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Daily Mortality and Air Pollution in Santa Clara County, California: 1989-1996

David Fairley
Environmental Health Perspectives
Vol. 107, No. 8 (Aug., 1999), pp. 637-641
DOI: 10.2307/3434455
Stable URL: http://www.jstor.org/stable/3434455
Page Count: 5
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Since scans are not currently available to screen readers, please contact JSTOR User Support for access. We'll provide a PDF copy for your screen reader.
Daily Mortality and Air Pollution in Santa Clara County, California: 1989-1996
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Abstract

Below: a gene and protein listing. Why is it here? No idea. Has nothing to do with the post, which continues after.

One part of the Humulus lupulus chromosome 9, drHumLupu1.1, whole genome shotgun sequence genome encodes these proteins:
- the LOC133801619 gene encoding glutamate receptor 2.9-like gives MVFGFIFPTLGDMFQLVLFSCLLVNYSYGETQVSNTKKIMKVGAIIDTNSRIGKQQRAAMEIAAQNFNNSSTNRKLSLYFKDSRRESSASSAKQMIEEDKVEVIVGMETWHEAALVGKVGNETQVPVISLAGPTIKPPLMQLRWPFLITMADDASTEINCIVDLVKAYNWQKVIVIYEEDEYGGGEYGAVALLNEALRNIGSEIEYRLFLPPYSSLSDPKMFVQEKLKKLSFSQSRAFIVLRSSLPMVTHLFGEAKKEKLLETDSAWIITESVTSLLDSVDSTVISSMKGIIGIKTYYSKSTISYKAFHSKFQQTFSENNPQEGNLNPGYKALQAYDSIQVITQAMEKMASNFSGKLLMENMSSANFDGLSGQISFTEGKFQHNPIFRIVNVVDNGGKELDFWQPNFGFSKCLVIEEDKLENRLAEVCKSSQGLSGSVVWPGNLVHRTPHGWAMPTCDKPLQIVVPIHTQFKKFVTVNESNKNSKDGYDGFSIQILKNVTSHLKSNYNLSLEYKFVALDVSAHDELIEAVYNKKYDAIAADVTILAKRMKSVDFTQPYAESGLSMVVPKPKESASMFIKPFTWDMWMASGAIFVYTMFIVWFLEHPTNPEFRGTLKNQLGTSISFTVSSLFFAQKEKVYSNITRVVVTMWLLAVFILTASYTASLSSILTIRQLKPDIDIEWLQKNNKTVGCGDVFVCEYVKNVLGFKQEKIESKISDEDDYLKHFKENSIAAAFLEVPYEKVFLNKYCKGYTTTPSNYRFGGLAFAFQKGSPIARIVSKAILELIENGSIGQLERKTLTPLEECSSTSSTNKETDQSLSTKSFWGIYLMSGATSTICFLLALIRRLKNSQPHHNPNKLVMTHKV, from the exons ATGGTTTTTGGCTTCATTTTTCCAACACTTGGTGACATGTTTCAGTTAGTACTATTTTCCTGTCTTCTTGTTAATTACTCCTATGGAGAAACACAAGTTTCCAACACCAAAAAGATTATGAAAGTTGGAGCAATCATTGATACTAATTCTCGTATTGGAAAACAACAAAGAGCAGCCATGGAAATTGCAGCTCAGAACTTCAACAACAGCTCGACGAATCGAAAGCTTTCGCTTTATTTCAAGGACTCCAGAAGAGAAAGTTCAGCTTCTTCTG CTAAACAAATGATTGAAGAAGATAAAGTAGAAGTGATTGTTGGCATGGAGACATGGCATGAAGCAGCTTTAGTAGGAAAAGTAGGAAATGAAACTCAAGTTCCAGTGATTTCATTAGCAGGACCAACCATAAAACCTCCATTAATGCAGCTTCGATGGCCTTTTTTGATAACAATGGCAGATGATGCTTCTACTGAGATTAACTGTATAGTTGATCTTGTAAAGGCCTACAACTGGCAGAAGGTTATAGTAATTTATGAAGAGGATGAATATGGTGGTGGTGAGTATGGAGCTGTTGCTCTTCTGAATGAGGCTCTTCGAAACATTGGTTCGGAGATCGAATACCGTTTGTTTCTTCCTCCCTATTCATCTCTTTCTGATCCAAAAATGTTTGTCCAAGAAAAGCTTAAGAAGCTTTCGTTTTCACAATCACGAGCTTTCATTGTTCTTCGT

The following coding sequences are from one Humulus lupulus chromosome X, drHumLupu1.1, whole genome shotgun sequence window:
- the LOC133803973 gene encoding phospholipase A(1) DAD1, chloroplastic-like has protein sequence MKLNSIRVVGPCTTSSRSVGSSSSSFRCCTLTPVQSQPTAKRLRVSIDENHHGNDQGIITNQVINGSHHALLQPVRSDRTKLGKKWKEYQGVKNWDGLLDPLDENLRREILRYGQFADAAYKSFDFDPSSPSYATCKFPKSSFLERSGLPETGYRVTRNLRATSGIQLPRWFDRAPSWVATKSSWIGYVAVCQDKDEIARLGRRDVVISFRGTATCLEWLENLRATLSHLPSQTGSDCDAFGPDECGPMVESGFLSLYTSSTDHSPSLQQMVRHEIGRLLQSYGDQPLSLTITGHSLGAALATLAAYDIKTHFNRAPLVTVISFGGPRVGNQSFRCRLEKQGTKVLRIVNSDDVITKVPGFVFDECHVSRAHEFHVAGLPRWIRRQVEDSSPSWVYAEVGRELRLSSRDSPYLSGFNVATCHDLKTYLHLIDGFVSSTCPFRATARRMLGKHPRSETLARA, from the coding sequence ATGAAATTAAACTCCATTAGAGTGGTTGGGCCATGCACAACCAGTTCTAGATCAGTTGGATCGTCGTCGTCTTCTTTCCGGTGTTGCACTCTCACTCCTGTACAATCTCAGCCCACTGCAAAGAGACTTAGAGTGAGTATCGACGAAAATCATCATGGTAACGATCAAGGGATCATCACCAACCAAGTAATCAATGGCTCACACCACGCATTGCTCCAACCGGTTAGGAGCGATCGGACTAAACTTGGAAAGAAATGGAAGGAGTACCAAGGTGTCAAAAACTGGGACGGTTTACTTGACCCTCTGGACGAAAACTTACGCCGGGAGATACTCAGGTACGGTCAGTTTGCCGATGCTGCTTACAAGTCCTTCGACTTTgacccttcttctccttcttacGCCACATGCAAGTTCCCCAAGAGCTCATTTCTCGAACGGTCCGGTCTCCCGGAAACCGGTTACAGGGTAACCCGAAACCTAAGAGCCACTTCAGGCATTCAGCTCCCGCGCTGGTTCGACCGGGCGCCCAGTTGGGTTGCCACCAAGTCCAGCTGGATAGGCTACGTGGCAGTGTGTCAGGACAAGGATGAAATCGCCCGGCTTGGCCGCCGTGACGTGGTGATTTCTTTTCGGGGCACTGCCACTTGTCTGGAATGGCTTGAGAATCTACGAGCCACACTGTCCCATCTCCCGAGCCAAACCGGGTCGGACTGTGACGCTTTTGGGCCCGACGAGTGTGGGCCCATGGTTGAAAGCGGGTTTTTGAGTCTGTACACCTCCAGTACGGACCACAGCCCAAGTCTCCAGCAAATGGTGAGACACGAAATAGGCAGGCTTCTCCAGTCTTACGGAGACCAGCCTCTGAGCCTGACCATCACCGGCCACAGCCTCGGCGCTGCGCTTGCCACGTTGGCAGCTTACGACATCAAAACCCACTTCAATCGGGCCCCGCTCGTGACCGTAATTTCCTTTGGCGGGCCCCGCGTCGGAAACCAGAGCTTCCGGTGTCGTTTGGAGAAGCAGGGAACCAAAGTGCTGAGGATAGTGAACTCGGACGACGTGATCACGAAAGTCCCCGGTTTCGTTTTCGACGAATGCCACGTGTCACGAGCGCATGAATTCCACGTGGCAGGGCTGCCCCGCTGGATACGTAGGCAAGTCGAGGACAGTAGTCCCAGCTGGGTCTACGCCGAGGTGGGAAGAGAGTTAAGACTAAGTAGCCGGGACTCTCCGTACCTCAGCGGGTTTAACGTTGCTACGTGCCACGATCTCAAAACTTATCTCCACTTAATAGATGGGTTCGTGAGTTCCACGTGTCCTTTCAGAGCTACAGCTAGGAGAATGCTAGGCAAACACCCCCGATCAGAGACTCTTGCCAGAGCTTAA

Since the last revision of the national particulate standards, there has been a profusion of epidemiologic research showing associations between particulates and health effects-mortality in particular. Supported by this research, the U.S. Environmental Protection Agency promulgated a national standard for particulate matter ≤ 2.5 μm in aerodynamic diameter ( PM2.5). Nevertheless, the San Francisco Bay Area of California may meet this new standard. This study investigates the relationship between daily mortality and air pollution in Santa Clara County (a Bay Area county) using techniques similar to those utilized in earlier epidemiologic studies. Statistically significant associations persist in the early 1990s, when the Bay Area met national air pollution standards for every criteria pollutant. Of the various pollutants, the strongest associations occur with particulates, especially ammonium nitrate and PM2.5. The continuing presence of associations between mortality and air pollutants calls into question the adequacy of national standards for protecting public health.

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